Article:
Saturday October 20, 2018

Study Shows, Memory Loss in Old Age is Not Triggered by Sexual Intimacy

Getting naughty under the sheets as well as remaining emotionally attached to romantic partners in old age may not be linked to decline in memory skills, finds a study.

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Participants completed an episodic memory task and a questionnaire where they reported the frequency of intimate activities such as kissing, sexual touching and intercourse.
Old Couple. pixabay
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Getting naughty under the sheets as well as remaining emotionally attached to romantic partners in old age may not be linked to declining in memory skills, finds a study.

Although lifestyle factors, level of education, smoking and drinking habits and physical activity all play a role in the rate and extent of the age-related cognitive decline, the study now shows that there is no link between sexual activity and rate of cognitive decline.

 

Participants completed an episodic memory task and a questionnaire where they reported the frequency of intimate activities such as kissing, sexual touching and intercourse.v
representational image. pixabay

 

“Decline in memory performance over time was unrelated to sexual activity or emotional closeness during partnered sexual activity,” said Mark Allen of the University of Wollongong in Australia.

For the study, published in the journal Archives of Sexual Behavior, the team used data from more than 6,000 adults aged 50 and over.

Participants completed an episodic memory task and a questionnaire where they reported the frequency of intimate activities such as kissing, sexual touching, and intercourse.

Allen found an overall decline in all participants’ score on the memory test over time.

Further, the study builds on previous experimental work that showed sexual activity enhances elderly rodents’ ability to recognize objects and, therefore, ultimately their episodic memory workings and overall brain health.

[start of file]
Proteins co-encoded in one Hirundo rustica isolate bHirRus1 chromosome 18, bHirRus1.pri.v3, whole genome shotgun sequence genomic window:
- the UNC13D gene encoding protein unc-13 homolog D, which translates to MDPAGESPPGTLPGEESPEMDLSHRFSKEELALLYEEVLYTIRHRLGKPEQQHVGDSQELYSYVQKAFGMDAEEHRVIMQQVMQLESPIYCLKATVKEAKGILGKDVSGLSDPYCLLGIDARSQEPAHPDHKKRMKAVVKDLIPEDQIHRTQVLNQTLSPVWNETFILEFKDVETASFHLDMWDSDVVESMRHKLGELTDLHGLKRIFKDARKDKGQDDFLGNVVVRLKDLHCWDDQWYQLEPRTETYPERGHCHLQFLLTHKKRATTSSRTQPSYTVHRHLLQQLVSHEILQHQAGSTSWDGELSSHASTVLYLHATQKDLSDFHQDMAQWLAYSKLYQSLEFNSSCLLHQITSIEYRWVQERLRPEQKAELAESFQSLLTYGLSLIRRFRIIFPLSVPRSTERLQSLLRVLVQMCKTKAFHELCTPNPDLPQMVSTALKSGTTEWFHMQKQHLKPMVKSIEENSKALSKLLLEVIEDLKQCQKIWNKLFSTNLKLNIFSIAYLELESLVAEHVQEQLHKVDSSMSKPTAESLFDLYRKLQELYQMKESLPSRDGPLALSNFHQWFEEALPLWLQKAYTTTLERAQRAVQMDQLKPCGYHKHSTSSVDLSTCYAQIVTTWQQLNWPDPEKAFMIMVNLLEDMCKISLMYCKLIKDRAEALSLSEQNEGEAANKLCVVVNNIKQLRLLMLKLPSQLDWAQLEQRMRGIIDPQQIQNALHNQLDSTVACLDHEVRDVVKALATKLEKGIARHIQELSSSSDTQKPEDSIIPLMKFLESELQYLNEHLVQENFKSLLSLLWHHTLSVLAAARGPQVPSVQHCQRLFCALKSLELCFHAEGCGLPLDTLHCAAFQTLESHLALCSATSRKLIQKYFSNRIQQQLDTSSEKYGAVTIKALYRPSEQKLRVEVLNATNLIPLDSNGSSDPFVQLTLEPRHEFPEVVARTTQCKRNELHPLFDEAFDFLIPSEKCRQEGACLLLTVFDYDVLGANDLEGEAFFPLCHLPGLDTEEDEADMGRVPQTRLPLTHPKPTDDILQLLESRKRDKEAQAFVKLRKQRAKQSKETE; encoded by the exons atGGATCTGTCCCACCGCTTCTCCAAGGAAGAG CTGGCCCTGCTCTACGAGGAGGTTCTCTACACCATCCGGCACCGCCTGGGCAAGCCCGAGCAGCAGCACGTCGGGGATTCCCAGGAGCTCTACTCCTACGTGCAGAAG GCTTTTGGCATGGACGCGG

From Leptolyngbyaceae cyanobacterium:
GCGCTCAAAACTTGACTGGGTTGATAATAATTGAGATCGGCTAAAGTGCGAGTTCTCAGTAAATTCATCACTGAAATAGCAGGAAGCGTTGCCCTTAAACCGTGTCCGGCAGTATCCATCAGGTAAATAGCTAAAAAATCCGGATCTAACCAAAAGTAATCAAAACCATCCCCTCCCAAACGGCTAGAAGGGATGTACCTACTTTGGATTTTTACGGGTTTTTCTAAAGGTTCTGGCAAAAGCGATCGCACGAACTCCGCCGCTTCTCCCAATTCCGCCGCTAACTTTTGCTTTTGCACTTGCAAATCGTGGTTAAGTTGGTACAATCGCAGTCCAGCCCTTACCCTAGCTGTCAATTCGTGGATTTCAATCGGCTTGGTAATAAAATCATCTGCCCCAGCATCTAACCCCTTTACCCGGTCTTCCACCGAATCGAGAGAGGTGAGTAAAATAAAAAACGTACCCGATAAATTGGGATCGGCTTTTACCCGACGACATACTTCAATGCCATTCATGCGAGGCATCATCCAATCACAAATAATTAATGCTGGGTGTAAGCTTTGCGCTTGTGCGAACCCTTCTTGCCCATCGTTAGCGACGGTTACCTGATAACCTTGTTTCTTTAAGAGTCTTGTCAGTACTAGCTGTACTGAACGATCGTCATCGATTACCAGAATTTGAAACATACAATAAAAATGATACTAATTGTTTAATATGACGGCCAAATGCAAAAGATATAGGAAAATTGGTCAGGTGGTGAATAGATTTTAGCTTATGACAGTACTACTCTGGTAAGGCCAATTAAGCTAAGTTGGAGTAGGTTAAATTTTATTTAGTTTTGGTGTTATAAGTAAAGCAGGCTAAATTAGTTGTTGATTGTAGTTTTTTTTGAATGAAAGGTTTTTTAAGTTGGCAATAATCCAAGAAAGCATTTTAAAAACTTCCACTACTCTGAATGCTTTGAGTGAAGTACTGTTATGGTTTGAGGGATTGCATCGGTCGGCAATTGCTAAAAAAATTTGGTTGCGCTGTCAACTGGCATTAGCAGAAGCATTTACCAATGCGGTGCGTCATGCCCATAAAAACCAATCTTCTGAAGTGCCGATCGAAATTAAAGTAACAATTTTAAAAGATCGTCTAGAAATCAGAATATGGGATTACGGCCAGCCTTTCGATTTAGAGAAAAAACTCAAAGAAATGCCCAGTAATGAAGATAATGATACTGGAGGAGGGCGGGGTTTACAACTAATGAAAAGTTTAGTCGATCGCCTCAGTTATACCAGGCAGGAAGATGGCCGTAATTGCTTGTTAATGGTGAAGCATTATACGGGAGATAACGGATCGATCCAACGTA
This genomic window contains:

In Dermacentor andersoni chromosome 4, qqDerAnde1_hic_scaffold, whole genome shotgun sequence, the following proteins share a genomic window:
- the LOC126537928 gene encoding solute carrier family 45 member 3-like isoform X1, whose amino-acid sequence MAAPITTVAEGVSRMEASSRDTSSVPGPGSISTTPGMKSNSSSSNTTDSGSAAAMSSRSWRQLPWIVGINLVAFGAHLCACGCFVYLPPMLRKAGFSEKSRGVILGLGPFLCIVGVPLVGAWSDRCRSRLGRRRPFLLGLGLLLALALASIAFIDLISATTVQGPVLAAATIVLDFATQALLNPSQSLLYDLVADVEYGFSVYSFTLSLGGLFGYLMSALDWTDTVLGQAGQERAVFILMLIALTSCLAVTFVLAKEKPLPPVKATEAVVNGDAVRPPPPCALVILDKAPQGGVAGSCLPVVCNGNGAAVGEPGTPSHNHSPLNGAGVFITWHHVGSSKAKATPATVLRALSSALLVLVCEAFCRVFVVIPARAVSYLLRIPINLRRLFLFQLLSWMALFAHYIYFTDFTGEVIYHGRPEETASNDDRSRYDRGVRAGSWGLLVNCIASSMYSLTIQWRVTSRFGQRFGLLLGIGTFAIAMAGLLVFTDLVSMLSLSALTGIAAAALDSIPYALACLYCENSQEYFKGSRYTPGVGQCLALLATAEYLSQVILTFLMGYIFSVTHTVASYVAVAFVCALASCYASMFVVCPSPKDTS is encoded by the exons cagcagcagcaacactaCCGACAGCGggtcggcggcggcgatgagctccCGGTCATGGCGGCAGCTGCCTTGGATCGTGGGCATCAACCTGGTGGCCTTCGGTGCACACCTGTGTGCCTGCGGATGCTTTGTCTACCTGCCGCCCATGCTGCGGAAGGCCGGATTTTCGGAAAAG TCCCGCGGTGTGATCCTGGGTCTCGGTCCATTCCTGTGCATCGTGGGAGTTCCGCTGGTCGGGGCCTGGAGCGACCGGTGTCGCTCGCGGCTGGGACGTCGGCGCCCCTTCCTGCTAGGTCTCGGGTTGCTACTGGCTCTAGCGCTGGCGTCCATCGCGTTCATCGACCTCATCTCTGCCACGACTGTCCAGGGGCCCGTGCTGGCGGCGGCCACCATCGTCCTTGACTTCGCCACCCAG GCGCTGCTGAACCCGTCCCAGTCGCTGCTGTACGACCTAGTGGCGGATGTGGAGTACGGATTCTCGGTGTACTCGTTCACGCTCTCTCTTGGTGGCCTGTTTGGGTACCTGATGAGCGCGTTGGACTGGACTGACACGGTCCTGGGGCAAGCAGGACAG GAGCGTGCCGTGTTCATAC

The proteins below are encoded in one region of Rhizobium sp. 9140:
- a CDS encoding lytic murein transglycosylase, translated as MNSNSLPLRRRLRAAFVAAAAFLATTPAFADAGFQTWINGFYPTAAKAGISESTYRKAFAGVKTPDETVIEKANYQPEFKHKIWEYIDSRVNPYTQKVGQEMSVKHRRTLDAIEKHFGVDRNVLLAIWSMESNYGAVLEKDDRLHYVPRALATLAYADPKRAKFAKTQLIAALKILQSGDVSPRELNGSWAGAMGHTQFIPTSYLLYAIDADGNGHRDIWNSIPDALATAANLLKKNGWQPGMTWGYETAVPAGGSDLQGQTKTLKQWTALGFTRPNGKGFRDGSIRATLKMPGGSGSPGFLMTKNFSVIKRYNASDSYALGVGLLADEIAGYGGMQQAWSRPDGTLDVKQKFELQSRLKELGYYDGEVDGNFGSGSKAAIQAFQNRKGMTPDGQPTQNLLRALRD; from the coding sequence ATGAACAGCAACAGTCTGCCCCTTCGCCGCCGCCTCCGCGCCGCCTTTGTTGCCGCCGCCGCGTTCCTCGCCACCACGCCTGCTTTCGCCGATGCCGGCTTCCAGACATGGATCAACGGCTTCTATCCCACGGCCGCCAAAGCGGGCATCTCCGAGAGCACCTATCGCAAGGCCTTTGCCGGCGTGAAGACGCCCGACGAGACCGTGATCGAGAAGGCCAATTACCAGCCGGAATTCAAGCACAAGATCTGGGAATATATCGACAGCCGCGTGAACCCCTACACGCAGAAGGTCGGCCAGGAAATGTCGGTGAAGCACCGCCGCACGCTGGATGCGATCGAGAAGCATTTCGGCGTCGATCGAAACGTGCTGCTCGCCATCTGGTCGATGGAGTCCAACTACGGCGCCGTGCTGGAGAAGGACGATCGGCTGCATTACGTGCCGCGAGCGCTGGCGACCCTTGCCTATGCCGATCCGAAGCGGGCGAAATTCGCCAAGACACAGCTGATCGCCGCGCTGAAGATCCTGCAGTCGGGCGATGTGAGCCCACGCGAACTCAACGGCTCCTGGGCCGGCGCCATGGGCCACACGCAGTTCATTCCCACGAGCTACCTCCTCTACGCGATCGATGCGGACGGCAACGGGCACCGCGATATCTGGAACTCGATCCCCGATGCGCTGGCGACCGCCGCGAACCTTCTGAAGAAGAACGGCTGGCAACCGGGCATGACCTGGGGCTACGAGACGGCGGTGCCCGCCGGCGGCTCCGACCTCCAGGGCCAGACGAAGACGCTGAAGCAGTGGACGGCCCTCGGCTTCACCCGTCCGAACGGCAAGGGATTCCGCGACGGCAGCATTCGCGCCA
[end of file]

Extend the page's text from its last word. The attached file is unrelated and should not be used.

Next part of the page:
Also Read: Older Employees Are More Likely to Get Affected by Unfair Treatment at Workplace

It stimulated the growth of neurons in the hippocampus, a part of the brain that is activated when episodic and spatial memory tasks are performed. (IANS)

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Here’s How Marriage Can Protect You From Malnutrition in Old Age

According Volkert, a lack of appetite, which is often perceived as a key cause of malnutrition, was of no relevance.

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Marriage
Can marriage protect against malnutrition in old age? Check it out here. Pixabay

While malnutrition can occur at any age, elderly people, aged 65 and above, who are particularly prone to it can safeguard themselves with marriage, according to a study.

The findings showed that people who are unmarried, separated or divorced are most often affected, whilst men and women who are either married or widowed tend to take better care of themselves.

The consequences of malnutrition are manifold. They range from weight loss to a weakened immune system or functional impairment of muscles and all organs. The body falls back on all its reserves.

“The older the people are, the more likely it is that they will suffer from malnutrition. The risk increases a little with every year that passes,” said Dorothee Volkert, from Friedrich-Alexander-Universitat Erlangen-Nurnberg (FAU) in Germany.

“Malnutrition in the elderly appears to be caused by a surprisingly narrow range of factors. Only age, marital status, difficulties with walking and coping with stairs and stays in hospital had a significant role to play,” Volkert added.

Marriage
Married couple. Pixabay

In the study, appearing in Journal of the American Geriatrics Society, the team set out to explore which of a total of 23 variables — ranging from aspects such as difficulties with chewing and swallowing or cognitive impairments to loneliness and depression or moving into a care home — were decisive for malnutrition.

The researchers took six existing sets of data which included 4,844 participants, aged between 72 and 85, from Germany, Ireland, the Netherlands and New Zealand.

Also Read- Exercising Too Little Puts Your Health At Risk: WHO

According Volkert, a lack of appetite, which is often perceived as a key cause of malnutrition, was of no relevance.

She recommended carrying out further studies to obtain a common definition of malnutrition. (IANS)